Tuesday, March 24, 2009
The Benny Andrews Foundation Gallery, on the fourth floor of the Ogden's Goldring Hall, is a space dedicated to the exhibition of works by Benny Andrews, his late father George Andrews (the Dot Man), and his wife, Nene Humphrey. Currently on display are works by Nene Humphrey as chosen from the Ogden's collection by Collections Manager, Bradley Sumrall.
Nene Humphrey’s work is concerned with the body, as well as issues of domesticity and the female identified world. Born in rural Wisconsin in 1947, Nene grew up in an environment that placed great value on labor and women’s hand-work. Raised Roman Catholic, she was greatly influenced by the church’s symbolism and body imagery. This background enabled her to create a body of work both firmly rooted in the craft traditions passed from mother to daughter, and in a post-minimalist tradition of using process and material as metaphor in a simple, pure aesthetic.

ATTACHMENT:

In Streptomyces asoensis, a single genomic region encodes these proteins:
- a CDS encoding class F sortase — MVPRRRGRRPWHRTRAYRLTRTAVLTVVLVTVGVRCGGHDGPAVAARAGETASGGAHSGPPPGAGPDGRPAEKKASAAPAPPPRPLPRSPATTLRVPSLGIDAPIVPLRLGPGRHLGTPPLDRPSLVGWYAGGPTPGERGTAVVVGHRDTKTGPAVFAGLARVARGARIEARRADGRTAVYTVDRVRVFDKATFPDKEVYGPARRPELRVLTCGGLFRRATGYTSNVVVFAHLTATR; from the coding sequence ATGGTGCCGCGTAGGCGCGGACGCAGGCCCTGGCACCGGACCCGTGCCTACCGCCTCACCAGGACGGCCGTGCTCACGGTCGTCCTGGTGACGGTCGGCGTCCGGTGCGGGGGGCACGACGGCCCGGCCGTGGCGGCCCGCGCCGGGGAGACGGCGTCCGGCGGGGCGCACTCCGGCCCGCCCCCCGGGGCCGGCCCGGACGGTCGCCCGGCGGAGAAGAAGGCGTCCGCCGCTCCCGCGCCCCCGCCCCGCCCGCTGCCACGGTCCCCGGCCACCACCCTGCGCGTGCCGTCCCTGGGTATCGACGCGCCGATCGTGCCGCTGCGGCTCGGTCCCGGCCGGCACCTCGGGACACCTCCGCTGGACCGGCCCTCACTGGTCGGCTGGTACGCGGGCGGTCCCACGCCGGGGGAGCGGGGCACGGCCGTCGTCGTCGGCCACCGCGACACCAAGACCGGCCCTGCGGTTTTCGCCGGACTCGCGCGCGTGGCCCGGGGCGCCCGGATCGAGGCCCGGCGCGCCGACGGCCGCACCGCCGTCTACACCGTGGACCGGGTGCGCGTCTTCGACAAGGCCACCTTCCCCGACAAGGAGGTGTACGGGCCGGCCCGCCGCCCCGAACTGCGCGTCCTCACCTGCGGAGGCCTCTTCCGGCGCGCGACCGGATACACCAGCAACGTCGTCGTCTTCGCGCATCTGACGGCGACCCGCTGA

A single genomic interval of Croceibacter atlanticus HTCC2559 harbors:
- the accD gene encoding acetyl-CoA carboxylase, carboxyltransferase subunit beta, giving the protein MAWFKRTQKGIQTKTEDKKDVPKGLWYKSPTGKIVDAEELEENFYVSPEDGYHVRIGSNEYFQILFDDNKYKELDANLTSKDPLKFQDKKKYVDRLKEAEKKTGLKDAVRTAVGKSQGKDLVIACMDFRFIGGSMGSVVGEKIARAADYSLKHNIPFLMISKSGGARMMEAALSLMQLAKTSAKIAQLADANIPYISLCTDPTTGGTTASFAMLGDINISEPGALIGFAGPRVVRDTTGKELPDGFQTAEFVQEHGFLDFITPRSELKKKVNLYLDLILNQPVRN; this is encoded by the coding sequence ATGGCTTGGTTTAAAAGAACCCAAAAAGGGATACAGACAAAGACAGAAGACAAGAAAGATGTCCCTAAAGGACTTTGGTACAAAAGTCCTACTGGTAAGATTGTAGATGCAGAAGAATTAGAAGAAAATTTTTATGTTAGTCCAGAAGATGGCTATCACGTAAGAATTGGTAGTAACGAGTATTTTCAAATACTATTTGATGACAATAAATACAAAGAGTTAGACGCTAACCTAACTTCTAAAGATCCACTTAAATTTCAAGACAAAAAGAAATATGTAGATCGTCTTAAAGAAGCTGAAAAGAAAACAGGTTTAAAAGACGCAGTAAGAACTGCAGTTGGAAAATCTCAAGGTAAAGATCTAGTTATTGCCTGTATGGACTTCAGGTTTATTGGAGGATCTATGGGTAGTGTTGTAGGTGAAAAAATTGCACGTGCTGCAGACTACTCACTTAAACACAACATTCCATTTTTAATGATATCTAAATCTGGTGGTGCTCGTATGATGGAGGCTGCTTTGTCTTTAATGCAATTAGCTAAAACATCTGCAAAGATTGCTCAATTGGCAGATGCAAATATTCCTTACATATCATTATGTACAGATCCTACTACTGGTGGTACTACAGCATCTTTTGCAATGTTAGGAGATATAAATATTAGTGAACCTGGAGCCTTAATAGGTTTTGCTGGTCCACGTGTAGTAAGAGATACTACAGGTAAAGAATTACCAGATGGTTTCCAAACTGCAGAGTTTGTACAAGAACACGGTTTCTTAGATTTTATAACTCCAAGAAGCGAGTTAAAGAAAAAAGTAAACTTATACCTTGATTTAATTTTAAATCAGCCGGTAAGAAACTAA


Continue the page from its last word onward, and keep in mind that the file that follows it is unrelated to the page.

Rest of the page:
The human hand is central to Humphrey’s symbolism, being both portrait and tool. The hand is the vehicle through which we experience the world, feed ourselves and our loved ones, and create. Even when the hand is not used as the primary symbol, it is inferred through the process of traditional hand-work. The spoon, another major theme in Humphrey’s work, is simply an extension of the hand, used to provide sustenance.
To learn more about this Nene and her work, visit her website, www.nenehumphrey.com.
To see her most recent work, visit http://www.lesleyheller.com/artists/nene_humphrey/index.html.
Photos by Richard McCabe.